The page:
Don’t politicise cyber security, Huawei chairman urges

GCC countries on the forefront of 5G evolution and adoption, Eric Xu observes

Cyber security should remain a technical issue, not a political one, Xu said.
Cyber security should remain a technical issue, not a political one, Xu said.

Huawei rotating Chairman Eric Xu has sought to put to rest cyber security concerns surrounding the company’s equipment, particularly in the US. 

Addressing media at Huawei’s headquarters in Shenzhen China, Xu said cyber security should remain a technical issue, not a political one. “The most effective way to address cyber security issues is to establish cyber security standards that are transparent, clear and fair to all participating companies," he said.

Xu’s press conference follows Huawei founder Ren Zhengfei’s media appearance last month where he refuted claims that the company he founded 32 years ago is under the sway of the Chinese Government.

On US allegations that its equipment pose cyber security risks to the US, Xu observed that virtually no US carrier is running Huawei equipment. “The US is essentially not using Huawei's equipment, so what kind of a security threat can we possibly pose to the US? Since Huawei's equipment is not used in the US networks, is the US having the most secure networks in the world? I don't think so.

“Based on what we see right now, cyber security is no longer a technical issue, because technical issues can always be resolved through the right solutions. Therefore, we think cyber security is a political issue. And maybe an ideological issue,” Xu said.

Further, the US government seems keen to internationalise its dispute with Huawei. “I don't believe that if Huawei shuts itself down, selling nothing to the world, then all the networks in the world would be secure. If someone can prove that if Huawei does not exist then people would not have to worry about cybersecurity and networks in the world would be secure, then probably shutting down Huawei would be a good option,” he added.

Xu admitted communication channels with the US have all but died down. “We tried in the past. But now we do not have access of communication. And currently we do not have a willingness to further communicate with the US government. Rather, we prefer to focus our time and effort to engage and communicate with governments and customers that are willing to engage with Huawei.”

Regarding alleged links with the Chinese government, Eric Xu said, “As a private Chinese company, Huawei falls under the jurisdiction of the Chinese government, so there must be some kind of link. But any suspicion, any guess, would at its very best, remain a suspicion and a guess. (Founder) Ren also mentioned that as a privately-owned enterprise in China, if we want to pursue commercial success, we must follow our own business ethics. We will never harm the interests of any customer or nation.”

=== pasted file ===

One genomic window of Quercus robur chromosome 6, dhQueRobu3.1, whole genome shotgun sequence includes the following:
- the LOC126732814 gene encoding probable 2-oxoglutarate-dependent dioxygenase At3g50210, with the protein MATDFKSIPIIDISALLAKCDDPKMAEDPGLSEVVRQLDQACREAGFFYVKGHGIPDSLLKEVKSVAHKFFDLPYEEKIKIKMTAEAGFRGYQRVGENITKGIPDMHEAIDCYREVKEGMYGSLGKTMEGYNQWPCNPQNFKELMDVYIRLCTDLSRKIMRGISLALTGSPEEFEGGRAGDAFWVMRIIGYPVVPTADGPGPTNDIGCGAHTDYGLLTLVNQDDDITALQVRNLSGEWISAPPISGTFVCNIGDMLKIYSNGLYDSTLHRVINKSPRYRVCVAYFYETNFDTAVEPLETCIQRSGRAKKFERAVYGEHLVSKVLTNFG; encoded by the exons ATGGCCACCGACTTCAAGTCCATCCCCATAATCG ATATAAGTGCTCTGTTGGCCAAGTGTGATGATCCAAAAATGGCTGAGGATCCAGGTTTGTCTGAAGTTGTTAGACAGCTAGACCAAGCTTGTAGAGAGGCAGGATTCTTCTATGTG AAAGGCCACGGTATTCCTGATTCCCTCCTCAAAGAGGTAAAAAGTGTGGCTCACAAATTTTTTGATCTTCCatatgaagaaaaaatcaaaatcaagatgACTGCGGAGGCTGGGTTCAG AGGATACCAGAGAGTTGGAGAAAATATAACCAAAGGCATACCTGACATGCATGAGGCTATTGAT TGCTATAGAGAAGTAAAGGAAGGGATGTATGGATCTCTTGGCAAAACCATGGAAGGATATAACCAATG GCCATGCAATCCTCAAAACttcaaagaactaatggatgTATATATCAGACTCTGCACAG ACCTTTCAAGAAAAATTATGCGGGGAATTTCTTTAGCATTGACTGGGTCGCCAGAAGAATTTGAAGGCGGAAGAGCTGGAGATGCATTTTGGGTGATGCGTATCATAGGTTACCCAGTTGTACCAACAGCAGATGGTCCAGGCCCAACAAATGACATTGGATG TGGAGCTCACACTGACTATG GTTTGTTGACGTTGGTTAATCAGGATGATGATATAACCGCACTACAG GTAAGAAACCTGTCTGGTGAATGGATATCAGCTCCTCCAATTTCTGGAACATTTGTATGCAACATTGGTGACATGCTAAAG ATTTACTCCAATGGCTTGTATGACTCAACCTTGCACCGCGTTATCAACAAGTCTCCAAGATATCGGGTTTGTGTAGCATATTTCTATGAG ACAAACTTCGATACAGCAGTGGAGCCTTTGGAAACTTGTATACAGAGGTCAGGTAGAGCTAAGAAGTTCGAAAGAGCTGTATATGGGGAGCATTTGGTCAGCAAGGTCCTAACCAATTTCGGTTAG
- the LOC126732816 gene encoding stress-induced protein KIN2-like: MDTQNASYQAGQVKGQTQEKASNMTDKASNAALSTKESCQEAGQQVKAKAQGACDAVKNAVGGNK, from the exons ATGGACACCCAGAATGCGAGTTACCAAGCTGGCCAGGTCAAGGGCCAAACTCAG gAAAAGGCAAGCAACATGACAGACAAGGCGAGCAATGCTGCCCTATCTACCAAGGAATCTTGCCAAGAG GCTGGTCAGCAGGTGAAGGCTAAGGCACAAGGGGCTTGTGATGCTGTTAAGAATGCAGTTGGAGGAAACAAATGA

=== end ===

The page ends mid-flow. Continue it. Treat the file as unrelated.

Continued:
“China's Ministry of Foreign Affairs has already clarified that no law in China requires companies to install mandatory backdoors in their equipment. Up until now, Huawei has never received any such requests,” he added.

Xu reiterated Huawei's position that the company wants to remain shielded from the ongoing trade negotiations between China and the US, “because Huawei is too small compared with China and the United States. As Ren put it, we're just like a sesame. Definitely the national interests of two big powers cannot be affected because of one single company.

“We look forward to positive outcomes from the trade negotiations between China and the United States. Because after such a long period of time, I believe both countries have seen the level of interdependence between the two sides. No party can live without the other.”

Xu said Huawei’s business operations continue as normal. The company’s revenue in 2018 reached US$108.5 billion, a 20% increase compared to the previous year. The company expects business to expand at a rate of over 10% in 2019 to reach US$125 billion in annual revenue.

GCC countries on Huawei’s ‘first type’ of 5G markets globally, the chairman said. Together with China, Japan, South Korea, data traffic consumption is growing very fast with a real need for 5G. “In those markets, I believe 5G will grow faster and the user demand for 5G will be greater than in other markets,” Xu said.

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